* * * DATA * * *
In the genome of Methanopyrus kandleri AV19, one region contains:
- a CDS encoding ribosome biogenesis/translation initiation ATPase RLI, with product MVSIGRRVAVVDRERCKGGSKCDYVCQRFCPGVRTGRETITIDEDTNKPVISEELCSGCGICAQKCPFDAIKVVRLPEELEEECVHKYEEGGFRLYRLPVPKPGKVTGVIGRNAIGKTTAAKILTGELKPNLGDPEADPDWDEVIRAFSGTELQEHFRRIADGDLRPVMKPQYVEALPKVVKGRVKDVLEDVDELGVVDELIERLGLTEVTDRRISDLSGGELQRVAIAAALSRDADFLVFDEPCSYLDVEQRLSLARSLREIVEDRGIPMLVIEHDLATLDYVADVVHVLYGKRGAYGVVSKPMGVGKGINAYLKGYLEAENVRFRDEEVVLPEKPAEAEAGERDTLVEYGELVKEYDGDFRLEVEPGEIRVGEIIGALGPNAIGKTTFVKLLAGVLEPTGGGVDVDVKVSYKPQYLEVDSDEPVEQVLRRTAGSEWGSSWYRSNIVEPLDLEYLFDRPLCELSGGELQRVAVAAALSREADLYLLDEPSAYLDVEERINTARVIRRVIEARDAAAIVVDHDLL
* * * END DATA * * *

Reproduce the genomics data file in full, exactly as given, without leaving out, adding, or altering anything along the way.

In the genome of Methanopyrus kandleri AV19, one region contains:
- a CDS encoding ribosome biogenesis/translation initiation ATPase RLI, with product MVSIGRRVAVVDRERCKGGSKCDYVCQRFCPGVRTGRETITIDEDTNKPVISEELCSGCGICAQKCPFDAIKVVRLPEELEEECVHKYEEGGFRLYRLPVPKPGKVTGVIGRNAIGKTTAAKILTGELKPNLGDPEADPDWDEVIRAFSGTELQEHFRRIADGDLRPVMKPQYVEALPKVVKGRVKDVLEDVDELGVVDELIERLGLTEVTDRRISDLSGGELQRVAIAAALSRDADFLVFDEPCSYLDVEQRLSLARSLREIVEDRGIPMLVIEHDLATLDYVADVVHVLYGKRGAYGVVSKPMGVGKGINAYLKGYLEAENVRFRDEEVVLPEKPAEAEAGERDTLVEYGELVKEYDGDFRLEVEPGEIRVGEIIGALGPNAIGKTTFVKLLAGVLEPTGGGVDVDVKVSYKPQYLEVDSDEPVEQVLRRTAGSEWGSSWYRSNIVEPLDLEYLFDRPLCELSGGELQRVAVAAALSREADLYLLDEPSAYLDVEERINTARVIRRVIEARDAAAIVVDHDLL